The night before the big event, someone, and I say someone because I have no idea if there is some sort of statute of limitations on this sort of thing, took down all the signs leading to Odom's landing, where the race was to be held. These drunken and stoned vandals not only took all the signs down but they also stole the events signs that had been put in place the day before. Odom's landing isn't very easy to find if you aren't from Early County, and there were plenty of truly pissed off sponsors of the event who had to rush around and put up signs, and some of the out of town people, I think four or five, who got lost. This was long before cell phone, or GPS, and being most of the lost drivers were men, timelessly, they would not stop and ask for directions.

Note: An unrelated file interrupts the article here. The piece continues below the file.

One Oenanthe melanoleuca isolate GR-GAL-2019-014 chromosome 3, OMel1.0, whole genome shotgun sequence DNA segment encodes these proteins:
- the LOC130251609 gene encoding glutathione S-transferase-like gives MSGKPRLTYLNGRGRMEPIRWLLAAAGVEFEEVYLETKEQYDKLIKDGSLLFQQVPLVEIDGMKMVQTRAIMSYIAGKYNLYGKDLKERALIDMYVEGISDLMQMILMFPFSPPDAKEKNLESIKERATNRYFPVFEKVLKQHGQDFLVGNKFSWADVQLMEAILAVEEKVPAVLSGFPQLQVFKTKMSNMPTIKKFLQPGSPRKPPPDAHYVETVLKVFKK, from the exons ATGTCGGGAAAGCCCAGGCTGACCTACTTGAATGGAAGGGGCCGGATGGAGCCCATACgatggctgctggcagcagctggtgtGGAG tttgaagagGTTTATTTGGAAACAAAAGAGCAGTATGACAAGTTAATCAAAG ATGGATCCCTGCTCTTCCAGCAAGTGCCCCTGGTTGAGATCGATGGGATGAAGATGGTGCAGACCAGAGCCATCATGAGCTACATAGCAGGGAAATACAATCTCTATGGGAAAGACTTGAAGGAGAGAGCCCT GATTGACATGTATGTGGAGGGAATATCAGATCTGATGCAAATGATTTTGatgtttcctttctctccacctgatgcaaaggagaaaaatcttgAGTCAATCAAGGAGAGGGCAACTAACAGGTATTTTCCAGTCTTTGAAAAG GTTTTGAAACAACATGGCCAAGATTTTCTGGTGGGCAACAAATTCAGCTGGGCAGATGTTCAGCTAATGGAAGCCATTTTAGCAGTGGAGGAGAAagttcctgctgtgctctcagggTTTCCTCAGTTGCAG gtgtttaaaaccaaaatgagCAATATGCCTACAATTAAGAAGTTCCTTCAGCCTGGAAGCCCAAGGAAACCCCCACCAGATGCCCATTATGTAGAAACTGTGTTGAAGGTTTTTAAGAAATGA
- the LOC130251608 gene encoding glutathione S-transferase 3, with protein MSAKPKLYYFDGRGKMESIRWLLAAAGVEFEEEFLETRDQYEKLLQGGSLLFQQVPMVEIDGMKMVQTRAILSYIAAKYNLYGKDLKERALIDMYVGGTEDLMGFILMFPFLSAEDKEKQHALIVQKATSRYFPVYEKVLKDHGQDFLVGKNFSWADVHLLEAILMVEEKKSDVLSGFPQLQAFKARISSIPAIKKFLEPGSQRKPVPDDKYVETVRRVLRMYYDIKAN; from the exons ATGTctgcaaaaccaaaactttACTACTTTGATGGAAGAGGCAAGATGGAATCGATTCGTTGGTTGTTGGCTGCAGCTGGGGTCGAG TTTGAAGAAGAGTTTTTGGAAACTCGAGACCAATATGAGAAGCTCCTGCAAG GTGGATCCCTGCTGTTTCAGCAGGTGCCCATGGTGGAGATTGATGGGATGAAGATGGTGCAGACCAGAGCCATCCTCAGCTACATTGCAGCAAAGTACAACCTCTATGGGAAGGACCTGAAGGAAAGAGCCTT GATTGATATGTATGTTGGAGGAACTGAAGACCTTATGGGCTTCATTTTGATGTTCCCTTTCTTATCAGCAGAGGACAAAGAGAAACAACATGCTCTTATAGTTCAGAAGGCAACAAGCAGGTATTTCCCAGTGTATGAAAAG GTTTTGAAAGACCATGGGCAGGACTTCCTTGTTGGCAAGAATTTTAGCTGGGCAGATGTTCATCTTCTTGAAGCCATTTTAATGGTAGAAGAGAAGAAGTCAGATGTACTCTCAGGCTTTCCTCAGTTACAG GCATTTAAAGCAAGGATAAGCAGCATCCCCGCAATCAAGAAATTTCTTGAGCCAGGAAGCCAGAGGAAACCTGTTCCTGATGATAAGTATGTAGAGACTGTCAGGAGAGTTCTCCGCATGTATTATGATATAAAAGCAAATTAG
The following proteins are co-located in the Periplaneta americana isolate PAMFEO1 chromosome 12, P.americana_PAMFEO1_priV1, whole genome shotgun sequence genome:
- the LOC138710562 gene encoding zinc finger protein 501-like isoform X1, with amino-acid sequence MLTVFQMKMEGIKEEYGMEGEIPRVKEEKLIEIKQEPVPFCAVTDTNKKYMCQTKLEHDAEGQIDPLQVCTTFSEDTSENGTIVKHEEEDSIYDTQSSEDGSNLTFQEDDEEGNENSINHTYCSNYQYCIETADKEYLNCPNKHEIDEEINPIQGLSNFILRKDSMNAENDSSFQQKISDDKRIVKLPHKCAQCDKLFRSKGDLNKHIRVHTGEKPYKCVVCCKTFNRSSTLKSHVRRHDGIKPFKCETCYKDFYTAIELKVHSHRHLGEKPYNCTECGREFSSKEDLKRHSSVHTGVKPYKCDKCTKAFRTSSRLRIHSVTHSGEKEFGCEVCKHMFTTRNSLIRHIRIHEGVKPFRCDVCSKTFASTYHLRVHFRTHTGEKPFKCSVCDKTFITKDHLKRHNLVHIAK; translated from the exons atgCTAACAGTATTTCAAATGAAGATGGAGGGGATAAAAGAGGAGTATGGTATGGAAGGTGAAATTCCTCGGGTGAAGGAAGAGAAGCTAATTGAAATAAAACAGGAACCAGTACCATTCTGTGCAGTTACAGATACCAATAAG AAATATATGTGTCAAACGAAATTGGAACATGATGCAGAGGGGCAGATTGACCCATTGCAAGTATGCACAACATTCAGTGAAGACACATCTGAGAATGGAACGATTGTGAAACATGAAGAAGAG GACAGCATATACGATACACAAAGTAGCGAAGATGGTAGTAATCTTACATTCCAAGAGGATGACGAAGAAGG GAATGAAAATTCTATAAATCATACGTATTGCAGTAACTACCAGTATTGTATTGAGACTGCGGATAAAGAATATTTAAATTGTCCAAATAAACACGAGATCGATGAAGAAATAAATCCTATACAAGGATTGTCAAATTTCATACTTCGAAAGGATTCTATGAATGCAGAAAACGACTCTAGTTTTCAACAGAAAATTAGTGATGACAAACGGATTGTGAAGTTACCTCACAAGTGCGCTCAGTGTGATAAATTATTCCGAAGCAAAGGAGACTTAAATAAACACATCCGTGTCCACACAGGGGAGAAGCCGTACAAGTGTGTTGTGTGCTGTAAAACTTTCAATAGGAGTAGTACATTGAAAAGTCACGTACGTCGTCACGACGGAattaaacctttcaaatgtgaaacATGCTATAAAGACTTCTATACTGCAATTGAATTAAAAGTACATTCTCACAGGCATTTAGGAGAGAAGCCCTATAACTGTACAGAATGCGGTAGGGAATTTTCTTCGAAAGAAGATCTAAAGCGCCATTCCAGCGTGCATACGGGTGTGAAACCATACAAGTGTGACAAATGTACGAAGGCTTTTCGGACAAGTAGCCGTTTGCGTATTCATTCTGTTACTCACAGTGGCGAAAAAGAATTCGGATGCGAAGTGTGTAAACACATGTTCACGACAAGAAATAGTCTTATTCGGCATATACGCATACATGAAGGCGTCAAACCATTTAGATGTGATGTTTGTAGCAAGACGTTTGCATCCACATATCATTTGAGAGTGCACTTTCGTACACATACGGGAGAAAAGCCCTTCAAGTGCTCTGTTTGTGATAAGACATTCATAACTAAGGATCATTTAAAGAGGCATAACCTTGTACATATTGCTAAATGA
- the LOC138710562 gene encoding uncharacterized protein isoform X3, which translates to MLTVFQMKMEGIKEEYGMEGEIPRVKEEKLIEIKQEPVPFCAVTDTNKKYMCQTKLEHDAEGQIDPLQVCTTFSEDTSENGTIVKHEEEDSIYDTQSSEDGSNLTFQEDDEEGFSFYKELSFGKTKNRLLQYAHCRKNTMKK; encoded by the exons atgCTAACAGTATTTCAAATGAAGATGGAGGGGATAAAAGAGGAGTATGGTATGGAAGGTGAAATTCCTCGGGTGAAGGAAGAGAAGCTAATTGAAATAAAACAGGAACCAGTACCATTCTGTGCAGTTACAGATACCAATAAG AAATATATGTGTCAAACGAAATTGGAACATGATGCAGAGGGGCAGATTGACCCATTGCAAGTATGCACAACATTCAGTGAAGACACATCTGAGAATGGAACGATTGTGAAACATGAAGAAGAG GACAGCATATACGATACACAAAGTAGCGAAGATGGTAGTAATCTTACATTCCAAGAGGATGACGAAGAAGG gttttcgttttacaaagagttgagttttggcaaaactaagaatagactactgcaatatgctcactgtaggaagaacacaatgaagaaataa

I was hungover, no, considering I had stopped drinking just hours before, I was likely still very drunk, and wanted to opt out because I had a very busy night but my father was ready to go at the first hint of daylight. It was always like that. No matter where we went or what we did we were always running late. Even if it was just a trip downtown the man acted like Jesus was on fire, and we were the last people on earth with water. The longer the trip, the more time in advance we had to leave, lest someone else get there before we did, or worse of all disasters, we were actually late. Almost always my father got to where we were supposed to be better than an hour ahead of time. I spent most of my childhood waiting for something to happen because we were always early, no matter what we did. Generally speaking, being very early doesn't impress people. It pisses them off. But that too is another story. We were the first rafters to get to the landing, so we watched the others come in. It wasn't pretty. Some people had built very elaborate rafts only to discover getting them to the landing was half the fun…or not. The road back to Blakely was littered with pieces parts of rafts that had blown off and the twenty mile stretch of River Road looked like the world's longest shipwreck.